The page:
Kanaan Kanaan, a Portland State Middle East Studies student adviser, was named after the Canaanites, who were among the earliest inhabitants of the ancient Middle East and, therefore, among the earliest influences on the Arabic language. In the wake of 9/11, Kanaan has used Arabic to communicate positive elements of Islamic culture.
He will hold an Arabic calligraphy workshop at the Millar Library Thursday, which will begin with a quick presentation on the importance of Arabic in Islamic culture.
Arabic speakers make up a minority of Muslims, according to Kanaan. There are only 350 million Arabs compared to 1.5 billion Muslims.
“But the Arabic language is really crucial to Islam because the Qur’an is written in Arabic, so it is considered a sacred language for all Muslims,” Kanaan said. “So most Muslims, even though Arabic is not their language, read the Qur’an in Arabic.”
Kanaan will introduce students to basic but very fluid and geometrical forms of Arabic calligraphy, including Kufic, the oldest form.
“It is not an easy form for Westerners to learn, not even for native speakers,” Kanaan said. “But I can show [American students] different forms of letters and different scripts and then start with graph paper, where people just learn to write their names.”
Kanaan’s workshop is actually part of an ongoing exhibition, The Gift of the Word, which has ancient Arabic scrolls on display in the Millar Library.
“When you look at some ancient texts, all you have to do is meditate, stay still and be silent in respect for that work. That work is a form of a prayer,” Kanaan said. “The person who hand-wrote it hundreds of years ago put so much blood and sweat into it that they really shaped each letter and stroke with their heart, their mind and their spirit in it.”
Born in Amman, Jordan, Kanaan’s art career began in the 1980s when he studied at the College of Fine Arts at Iraq’s Baghdad University. He immigrated to the United States in 1994 to study and graduated from PSU in 1999 with a bachelor’s degree in fine arts and graphic design. He went on to receive his Master of Fine Arts degree in painting and mixed media at Warnborough University in Ireland.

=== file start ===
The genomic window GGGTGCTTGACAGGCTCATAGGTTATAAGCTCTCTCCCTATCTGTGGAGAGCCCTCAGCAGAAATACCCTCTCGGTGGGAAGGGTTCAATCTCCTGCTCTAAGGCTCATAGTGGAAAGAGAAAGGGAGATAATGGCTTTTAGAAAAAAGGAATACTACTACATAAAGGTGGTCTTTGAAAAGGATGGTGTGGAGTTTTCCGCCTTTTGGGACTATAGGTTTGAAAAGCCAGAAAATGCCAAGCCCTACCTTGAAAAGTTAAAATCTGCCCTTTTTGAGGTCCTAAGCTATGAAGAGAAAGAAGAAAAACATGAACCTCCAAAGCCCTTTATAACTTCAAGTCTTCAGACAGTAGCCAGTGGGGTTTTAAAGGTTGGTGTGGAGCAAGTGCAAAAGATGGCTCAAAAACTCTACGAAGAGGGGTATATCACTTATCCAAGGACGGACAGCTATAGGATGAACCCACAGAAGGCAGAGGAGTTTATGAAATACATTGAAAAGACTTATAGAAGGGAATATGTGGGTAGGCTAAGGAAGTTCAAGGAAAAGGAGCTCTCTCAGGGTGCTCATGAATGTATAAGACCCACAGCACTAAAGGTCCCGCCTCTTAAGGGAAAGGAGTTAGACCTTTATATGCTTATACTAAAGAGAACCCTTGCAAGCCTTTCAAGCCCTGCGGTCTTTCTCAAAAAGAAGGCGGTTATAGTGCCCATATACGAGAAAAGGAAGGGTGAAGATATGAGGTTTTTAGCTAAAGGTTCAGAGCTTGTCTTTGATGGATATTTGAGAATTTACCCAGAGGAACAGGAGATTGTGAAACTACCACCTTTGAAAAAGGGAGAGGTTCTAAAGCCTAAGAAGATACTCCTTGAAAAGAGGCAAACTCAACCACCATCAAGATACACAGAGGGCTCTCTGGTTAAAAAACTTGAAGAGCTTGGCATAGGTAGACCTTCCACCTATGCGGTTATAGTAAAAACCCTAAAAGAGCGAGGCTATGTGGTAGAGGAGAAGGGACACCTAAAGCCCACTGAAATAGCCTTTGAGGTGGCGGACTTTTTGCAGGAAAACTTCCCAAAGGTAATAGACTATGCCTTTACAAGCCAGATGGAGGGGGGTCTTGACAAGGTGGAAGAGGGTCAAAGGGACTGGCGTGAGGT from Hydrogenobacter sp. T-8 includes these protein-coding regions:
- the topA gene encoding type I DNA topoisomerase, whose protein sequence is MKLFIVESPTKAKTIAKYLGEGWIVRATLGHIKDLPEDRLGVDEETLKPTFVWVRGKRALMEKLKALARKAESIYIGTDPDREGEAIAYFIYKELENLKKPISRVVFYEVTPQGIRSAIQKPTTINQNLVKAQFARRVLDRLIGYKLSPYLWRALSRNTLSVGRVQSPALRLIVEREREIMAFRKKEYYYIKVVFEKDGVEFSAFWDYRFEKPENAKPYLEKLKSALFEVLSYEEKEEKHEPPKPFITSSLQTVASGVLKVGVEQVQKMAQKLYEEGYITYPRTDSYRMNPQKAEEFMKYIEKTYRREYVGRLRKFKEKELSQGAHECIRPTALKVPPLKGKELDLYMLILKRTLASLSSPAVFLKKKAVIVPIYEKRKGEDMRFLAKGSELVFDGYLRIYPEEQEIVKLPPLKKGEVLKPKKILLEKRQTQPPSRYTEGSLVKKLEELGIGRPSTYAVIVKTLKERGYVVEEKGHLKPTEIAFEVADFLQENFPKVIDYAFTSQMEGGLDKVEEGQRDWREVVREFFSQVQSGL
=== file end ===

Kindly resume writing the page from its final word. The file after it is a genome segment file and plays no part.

Kanaan learned English as a second language, worked as a professional artist and taught graphic design courses at PSU for eight years. He initially drew abstract artwork, but after 9/11 he turned to more traditional Islamic art.
“I use my artwork as a tool to open the eye on Islamic art, to see the other part of Islam besides the bad rep that Muslims have through the media,” Kanaan said. “And I use it as a tool for dialogue.”
Kanaan has involved himself in similar workshops since his teens. Sept. 11, however, sparked curiosity about Islamic culture in American society, so Kanaan has given lectures at churches, schools and universities, teaching people of all ages from kindergartners to senior citizens.
“It really goes back to this cultural interaction other than just learning how to be a calligrapher,” Kanaan said. “You can spend years and years trying to master one of the forms, and you may not. But there is a pleasure in doing that. And in the process of doing these workshops, I learn more about myself and my culture.”
Arabic spread across the Middle East thanks to Islam’s rise in the sixth century. Arabs transported the language from the Arabian peninsula, largely displacing other Semitic languages in the area, until only two survived: Arabic and Hebrew.
Kanaan seeks to teach non-Muslims about how Islamic culture and civilization shaped the modern world.
“There was instrument, called the thisterlav, invented by a Syrian Arab, and it’s one of Vasco da Gama’s legacies that he explored the seas using that instrument,” Kanaan said. “So it’s ironic that you have this rich influence and rich civilization about which very simple things are not mentioned.”
He often receives emails from people complimenting him on his artwork.
“It is satisfactory because I know I reached someone in a very peaceful manner. No competition, just colors. They didn’t read, they didn’t understand what it is, but they feel connected to it,” he explained. “When I tell them what it means, their jaw drops—that’s what I love about it.”
Writing bears special significance in Islamic culture as a transmission of ideas through the ages. Kanaan worked on an exhibition he called Image vs. Word, in which he compared Christian iconic images to Arabic words.
“Combining the power of the spirituality of Christianity and the power of the word in Islam, you end up in the same place if you really and truly believe in humanity and spirituality,” Kannan said.
Comparing Arabic calligraphy to Japanese and Chinese calligraphy, Kanaan notes that the written languages flow in a similar manner, but what fascinates him is the use of ink on rice paper, which will be used in the workshop.
Kanaan performed a workshop at the juvenile facility in Woodburn and marveled at the change in the behavior of the juveniles as they painted a mural. They gained respect for each other and the maturity they previously lacked. Their attitudes seemed to change wholly for the better.
“Our job as a society is to reconnect and use different tools to do that, and I use art to do that kind of change,” Kanaan said. “Calligraphy, because it’s unique and culturally specific, and because right now there’s a hot climate for Arabic and Islam—that’s why I’m using Arabic forms and letters in my art.”
Kanaan Kanaan’s Arabic calligraphy workshop
Thursday, May 10
Free and open to the public.